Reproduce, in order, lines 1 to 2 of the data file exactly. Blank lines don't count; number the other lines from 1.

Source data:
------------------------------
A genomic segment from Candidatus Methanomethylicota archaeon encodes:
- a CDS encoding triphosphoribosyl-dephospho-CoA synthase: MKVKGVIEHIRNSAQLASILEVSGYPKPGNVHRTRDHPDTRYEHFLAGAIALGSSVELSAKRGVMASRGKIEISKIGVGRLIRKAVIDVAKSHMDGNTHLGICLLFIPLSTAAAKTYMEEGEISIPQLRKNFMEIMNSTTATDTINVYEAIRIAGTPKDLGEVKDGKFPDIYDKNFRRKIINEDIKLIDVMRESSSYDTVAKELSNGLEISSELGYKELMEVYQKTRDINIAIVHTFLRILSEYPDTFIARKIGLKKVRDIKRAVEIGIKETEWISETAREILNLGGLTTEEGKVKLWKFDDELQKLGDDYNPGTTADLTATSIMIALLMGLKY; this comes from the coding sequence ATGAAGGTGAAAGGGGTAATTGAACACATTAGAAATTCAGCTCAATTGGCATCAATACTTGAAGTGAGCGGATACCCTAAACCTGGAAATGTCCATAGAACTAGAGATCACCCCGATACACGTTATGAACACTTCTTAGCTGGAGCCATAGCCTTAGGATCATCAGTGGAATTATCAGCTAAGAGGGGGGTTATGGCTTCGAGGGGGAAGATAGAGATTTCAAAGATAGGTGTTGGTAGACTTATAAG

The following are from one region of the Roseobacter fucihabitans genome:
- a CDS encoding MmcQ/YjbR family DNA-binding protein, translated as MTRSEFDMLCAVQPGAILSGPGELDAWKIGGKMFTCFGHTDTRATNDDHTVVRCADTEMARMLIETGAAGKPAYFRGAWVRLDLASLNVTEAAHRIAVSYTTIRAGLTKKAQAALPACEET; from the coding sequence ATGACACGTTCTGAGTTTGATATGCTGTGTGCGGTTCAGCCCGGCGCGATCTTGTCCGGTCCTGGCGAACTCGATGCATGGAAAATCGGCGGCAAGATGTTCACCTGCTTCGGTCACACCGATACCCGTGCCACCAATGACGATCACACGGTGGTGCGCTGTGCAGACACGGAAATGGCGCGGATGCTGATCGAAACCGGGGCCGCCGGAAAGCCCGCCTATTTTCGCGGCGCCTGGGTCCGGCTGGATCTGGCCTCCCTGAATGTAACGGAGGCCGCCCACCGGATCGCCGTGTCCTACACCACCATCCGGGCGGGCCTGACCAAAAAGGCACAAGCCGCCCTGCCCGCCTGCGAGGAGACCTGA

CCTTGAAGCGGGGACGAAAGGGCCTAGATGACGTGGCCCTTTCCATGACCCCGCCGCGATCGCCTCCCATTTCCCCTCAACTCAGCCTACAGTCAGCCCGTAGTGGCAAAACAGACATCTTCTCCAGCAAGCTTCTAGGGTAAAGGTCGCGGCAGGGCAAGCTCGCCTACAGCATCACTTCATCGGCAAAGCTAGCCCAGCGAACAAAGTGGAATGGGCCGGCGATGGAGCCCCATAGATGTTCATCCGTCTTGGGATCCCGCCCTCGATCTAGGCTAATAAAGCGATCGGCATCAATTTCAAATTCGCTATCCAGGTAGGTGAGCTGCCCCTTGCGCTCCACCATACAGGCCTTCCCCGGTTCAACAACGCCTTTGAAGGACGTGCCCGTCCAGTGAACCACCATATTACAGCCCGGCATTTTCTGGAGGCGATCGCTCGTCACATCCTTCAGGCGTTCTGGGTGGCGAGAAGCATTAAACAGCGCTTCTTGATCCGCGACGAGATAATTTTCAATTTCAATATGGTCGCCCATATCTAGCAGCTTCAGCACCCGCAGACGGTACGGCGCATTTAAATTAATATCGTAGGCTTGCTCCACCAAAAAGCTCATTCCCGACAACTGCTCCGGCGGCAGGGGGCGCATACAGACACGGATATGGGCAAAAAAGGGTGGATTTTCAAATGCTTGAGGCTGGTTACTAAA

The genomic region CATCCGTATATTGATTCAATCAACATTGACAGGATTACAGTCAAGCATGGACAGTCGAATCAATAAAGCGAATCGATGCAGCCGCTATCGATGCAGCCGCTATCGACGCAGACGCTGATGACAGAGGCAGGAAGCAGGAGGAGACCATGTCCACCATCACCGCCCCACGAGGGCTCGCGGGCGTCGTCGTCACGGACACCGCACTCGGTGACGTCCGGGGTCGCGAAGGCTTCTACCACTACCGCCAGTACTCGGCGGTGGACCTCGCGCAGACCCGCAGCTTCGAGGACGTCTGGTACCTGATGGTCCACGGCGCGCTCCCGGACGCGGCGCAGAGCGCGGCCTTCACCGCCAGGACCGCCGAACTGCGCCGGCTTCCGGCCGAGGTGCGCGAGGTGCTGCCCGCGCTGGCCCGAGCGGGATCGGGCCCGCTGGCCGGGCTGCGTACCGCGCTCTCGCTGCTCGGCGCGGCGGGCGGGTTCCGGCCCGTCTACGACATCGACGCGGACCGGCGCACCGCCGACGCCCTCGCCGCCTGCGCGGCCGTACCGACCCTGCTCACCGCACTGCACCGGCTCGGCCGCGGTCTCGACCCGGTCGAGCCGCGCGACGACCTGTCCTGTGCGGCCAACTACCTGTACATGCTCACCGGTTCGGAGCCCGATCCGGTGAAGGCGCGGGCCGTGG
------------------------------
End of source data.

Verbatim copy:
A genomic segment from Candidatus Methanomethylicota archaeon encodes:
- a CDS encoding triphosphoribosyl-dephospho-CoA synthase: MKVKGVIEHIRNSAQLASILEVSGYPKPGNVHRTRDHPDTRYEHFLAGAIALGSSVELSAKRGVMASRGKIEISKIGVGRLIRKAVIDVAKSHMDGNTHLGICLLFIPLSTAAAKTYMEEGEISIPQLRKNFMEIMNSTTATDTINVYEAIRIAGTPKDLGEVKDGKFPDIYDKNFRRKIINEDIKLIDVMRESSSYDTVAKELSNGLEISSELGYKELMEVYQKTRDINIAIVHTFLRILSEYPDTFIARKIGLKKVRDIKRAVEIGIKETEWISETAREILNLGGLTTEEGKVKLWKFDDELQKLGDDYNPGTTADLTATSIMIALLMGLKY; this comes from the coding sequence ATGAAGGTGAAAGGGGTAATTGAACACATTAGAAATTCAGCTCAATTGGCATCAATACTTGAAGTGAGCGGATACCCTAAACCTGGAAATGTCCATAGAACTAGAGATCACCCCGATACACGTTATGAACACTTCTTAGCTGGAGCCATAGCCTTAGGATCATCAGTGGAATTATCAGCTAAGAGGGGGGTTATGGCTTCGAGGGGGAAGATAGAGATTTCAAAGATAGGTGTTGGTAGACTTATAAG